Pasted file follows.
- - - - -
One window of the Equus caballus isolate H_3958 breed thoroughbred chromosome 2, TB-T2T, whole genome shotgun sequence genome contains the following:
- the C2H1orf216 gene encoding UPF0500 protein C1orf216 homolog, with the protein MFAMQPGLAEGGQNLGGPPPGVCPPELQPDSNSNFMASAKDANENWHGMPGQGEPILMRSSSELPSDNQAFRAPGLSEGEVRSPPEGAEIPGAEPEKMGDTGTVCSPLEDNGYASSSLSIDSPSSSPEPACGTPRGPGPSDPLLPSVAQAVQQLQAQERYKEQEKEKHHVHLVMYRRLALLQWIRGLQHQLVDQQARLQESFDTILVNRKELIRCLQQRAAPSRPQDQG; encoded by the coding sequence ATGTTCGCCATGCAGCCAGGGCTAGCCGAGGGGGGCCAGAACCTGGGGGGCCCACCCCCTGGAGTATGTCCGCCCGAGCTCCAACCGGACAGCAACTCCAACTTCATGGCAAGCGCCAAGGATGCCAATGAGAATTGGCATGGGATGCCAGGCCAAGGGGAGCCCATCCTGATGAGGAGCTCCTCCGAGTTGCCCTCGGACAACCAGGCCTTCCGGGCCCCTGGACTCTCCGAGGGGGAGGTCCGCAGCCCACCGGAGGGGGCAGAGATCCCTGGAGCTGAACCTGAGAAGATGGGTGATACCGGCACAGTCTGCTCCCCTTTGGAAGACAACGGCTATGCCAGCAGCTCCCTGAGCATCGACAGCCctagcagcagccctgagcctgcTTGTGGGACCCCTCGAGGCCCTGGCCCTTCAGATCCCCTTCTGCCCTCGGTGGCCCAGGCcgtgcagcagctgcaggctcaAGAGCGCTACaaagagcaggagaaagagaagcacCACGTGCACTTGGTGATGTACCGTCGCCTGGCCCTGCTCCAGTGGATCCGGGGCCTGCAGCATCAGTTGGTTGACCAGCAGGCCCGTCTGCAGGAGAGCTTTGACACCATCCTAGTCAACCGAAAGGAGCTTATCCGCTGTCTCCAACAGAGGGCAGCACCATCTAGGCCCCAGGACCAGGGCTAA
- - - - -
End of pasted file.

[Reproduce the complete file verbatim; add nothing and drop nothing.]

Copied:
One window of the Equus caballus isolate H_3958 breed thoroughbred chromosome 2, TB-T2T, whole genome shotgun sequence genome contains the following:
- the C2H1orf216 gene encoding UPF0500 protein C1orf216 homolog, with the protein MFAMQPGLAEGGQNLGGPPPGVCPPELQPDSNSNFMASAKDANENWHGMPGQGEPILMRSSSELPSDNQAFRAPGLSEGEVRSPPEGAEIPGAEPEKMGDTGTVCSPLEDNGYASSSLSIDSPSSSPEPACGTPRGPGPSDPLLPSVAQAVQQLQAQERYKEQEKEKHHVHLVMYRRLALLQWIRGLQHQLVDQQARLQESFDTILVNRKELIRCLQQRAAPSRPQDQG; encoded by the coding sequence ATGTTCGCCATGCAGCCAGGGCTAGCCGAGGGGGGCCAGAACCTGGGGGGCCCACCCCCTGGAGTATGTCCGCCCGAGCTCCAACCGGACAGCAACTCCAACTTCATGGCAAGCGCCAAGGATGCCAATGAGAATTGGCATGGGATGCCAGGCCAAGGGGAGCCCATCCTGATGAGGAGCTCCTCCGAGTTGCCCTCGGACAACCAGGCCTTCCGGGCCCCTGGACTCTCCGAGGGGGAGGTCCGCAGCCCACCGGAGGGGGCAGAGATCCCTGGAGCTGAACCTGAGAAGATGGGTGATACCGGCACAGTCTGCTCCCCTTTGGAAGACAACGGCTATGCCAGCAGCTCCCTGAGCATCGACAGCCctagcagcagccctgagcctgcTTGTGGGACCCCTCGAGGCCCTGGCCCTTCAGATCCCCTTCTGCCCTCGGTGGCCCAGGCcgtgcagcagctgcaggctcaAGAGCGCTACaaagagcaggagaaagagaagcacCACGTGCACTTGGTGATGTACCGTCGCCTGGCCCTGCTCCAGTGGATCCGGGGCCTGCAGCATCAGTTGGTTGACCAGCAGGCCCGTCTGCAGGAGAGCTTTGACACCATCCTAGTCAACCGAAAGGAGCTTATCCGCTGTCTCCAACAGAGGGCAGCACCATCTAGGCCCCAGGACCAGGGCTAA